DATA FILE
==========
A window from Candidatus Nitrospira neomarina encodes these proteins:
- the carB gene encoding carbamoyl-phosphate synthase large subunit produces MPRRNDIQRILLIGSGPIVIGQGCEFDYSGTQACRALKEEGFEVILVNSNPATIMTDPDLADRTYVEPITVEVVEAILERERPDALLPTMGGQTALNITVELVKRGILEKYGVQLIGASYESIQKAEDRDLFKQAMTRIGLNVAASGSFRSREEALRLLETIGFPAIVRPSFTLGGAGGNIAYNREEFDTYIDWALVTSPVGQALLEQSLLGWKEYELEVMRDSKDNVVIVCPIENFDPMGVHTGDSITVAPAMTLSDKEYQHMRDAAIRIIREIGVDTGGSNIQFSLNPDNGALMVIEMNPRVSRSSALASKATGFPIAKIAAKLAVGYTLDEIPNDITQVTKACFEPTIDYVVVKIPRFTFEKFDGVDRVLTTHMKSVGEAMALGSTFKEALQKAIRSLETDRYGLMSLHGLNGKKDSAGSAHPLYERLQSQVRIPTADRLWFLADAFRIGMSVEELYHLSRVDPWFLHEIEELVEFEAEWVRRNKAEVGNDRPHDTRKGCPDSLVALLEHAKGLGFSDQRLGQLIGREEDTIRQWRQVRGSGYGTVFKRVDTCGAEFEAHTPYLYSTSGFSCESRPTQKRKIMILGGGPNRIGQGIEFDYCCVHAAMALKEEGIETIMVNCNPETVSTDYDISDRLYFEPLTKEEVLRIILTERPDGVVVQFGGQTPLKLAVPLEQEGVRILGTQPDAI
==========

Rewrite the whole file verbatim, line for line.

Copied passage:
A window from Candidatus Nitrospira neomarina encodes these proteins:
- the carB gene encoding carbamoyl-phosphate synthase large subunit produces MPRRNDIQRILLIGSGPIVIGQGCEFDYSGTQACRALKEEGFEVILVNSNPATIMTDPDLADRTYVEPITVEVVEAILERERPDALLPTMGGQTALNITVELVKRGILEKYGVQLIGASYESIQKAEDRDLFKQAMTRIGLNVAASGSFRSREEALRLLETIGFPAIVRPSFTLGGAGGNIAYNREEFDTYIDWALVTSPVGQALLEQSLLGWKEYELEVMRDSKDNVVIVCPIENFDPMGVHTGDSITVAPAMTLSDKEYQHMRDAAIRIIREIGVDTGGSNIQFSLNPDNGALMVIEMNPRVSRSSALASKATGFPIAKIAAKLAVGYTLDEIPNDITQVTKACFEPTIDYVVVKIPRFTFEKFDGVDRVLTTHMKSVGEAMALGSTFKEALQKAIRSLETDRYGLMSLHGLNGKKDSAGSAHPLYERLQSQVRIPTADRLWFLADAFRIGMSVEELYHLSRVDPWFLHEIEELVEFEAEWVRRNKAEVGNDRPHDTRKGCPDSLVALLEHAKGLGFSDQRLGQLIGREEDTIRQWRQVRGSGYGTVFKRVDTCGAEFEAHTPYLYSTSGFSCESRPTQKRKIMILGGGPNRIGQGIEFDYCCVHAAMALKEEGIETIMVNCNPETVSTDYDISDRLYFEPLTKEEVLRIILTERPDGVVVQFGGQTPLKLAVPLEQEGVRILGTQPDAI